Before he can return to New York from Miami, Special Agent A.X.L. Pendergast is called to investigate something very strange that has happened on the west coast of Florida. Dozens of human feet, identically clad in blue have washed up on beaches. All exhibit unmistakeable signs of violence. Beyond that, nothing is known about the feet, except that they are fresh and haven’t been in the water long.

Pendergast reluctantly makes his way to the barrier islands off South Florida to investigate a case he believes to be outside his area of expertise and his interest. Once there, he finds the case both disturbing and intriguing, and is drawn into the mystery almost against his will. A preliminary pathology report indicates the feet were chopped, torn, or even wrenched from their bodies in the crudest of ways. Over the next few days, still more continue to wash in, until the number tops one hundred.

Soon the case begins to take a most surprising and complex turn, and Pendergast finds it necessary to call in Special Agent Armstrong Coldmoon for a risky and very specific undercover assignment. And when, at last, the true origin of this awful gift from the sea becomes clear, the former partners are forced to confront an enemy, and a horror, more powerful and deadly than any they have faced before.

An interesting blend of time-travel and epic fantasy. Surely one of the best fantasy works I’ve read recently and most plot threads were tied up neatly and the ending was beautifully done.

Now I’m looking forward to Islington’s next book.

March 1, 2020 – Started Reading
March 10, 2020 – Finished Reading

The Light of All That Falls by James Islington

The Light of All That Falls concludes the epic adventure that began in The Shadow of What Was Lost, the acclaimed fantasy blockbuster from James Islington.

The Boundary is whole once again, but it may be too late.

Banes now stalk Andarra, while in Ilin Illan, the political machinations of a generation come to a head as Wirr’s newfound ability forces his family’s old enemies into action.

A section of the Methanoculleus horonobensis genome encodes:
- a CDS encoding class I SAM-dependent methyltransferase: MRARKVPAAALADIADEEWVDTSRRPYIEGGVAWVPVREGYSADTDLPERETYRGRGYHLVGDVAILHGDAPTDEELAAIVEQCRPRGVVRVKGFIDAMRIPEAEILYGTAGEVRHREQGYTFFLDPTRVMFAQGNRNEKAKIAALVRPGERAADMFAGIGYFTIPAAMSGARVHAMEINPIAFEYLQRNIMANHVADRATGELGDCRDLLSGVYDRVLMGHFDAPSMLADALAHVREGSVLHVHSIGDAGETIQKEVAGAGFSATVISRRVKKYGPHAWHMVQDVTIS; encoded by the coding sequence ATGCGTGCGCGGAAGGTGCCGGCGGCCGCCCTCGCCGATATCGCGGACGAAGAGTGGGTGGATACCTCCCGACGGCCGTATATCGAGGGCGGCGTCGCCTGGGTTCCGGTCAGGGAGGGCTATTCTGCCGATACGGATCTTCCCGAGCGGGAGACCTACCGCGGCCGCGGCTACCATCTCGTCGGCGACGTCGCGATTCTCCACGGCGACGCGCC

Imprisoned and alone in a strange land, Davian is pitted against the remaining Venerate as they work tirelessly to undo Asha’s sacrifice – even as he struggles with what he has learned about the friend he chose to set free.

And Caeden, now facing the consequences of his centuries-old plan, must finally confront its reality – heartbroken at how it began, and devastated by how it must end.

The second book in the Licanius Trilogy was as good as the first one. For a few chapters mid-book, I was wondering if I was still reading the first one. I had forgotten that I was in the second book. Kudos for making it immersive.

February 23, 2020 – Started Reading
March 1, 2020 – Finished Reading

An Echo of Things to Come by James Islington

In the wake of the devastating attack on Ilin Illan, an amnesty has been declared for all Augurs – finally allowing them to emerge from hiding and openly oppose the dark forces massing against Andarra. However as Davian and his new allies hurry north toward the ever-weakening Boundary, fresh horrors along their path suggest that their reprieve may have come far too late.
In the capital, Wirr is forced to contend with assassins and an increasingly hostile Administration as he controversially assumes the mantle of Northwarden, uncovering a mystery that draws into question everything commonly believed about the rebellion his father led twenty years ago. Meanwhile, Asha begins a secret investigation into the disappearance of the Shadows, determined to discover not only where they went but the origin of the Vessels that created them – and, ultimately, a cure.
And with time against him as he races to fulfill the treacherous bargain with the Lyth, Caeden continues to wrestle with the impossibly heavy burdens of his past. Yet as more and more of his memories return, he begins to realise that the motivations of the two sides in this ancient war may not be as clear-cut as they first seemed…

February 19, 2020 – Started Reading
February 23, 2020 – Finished Reading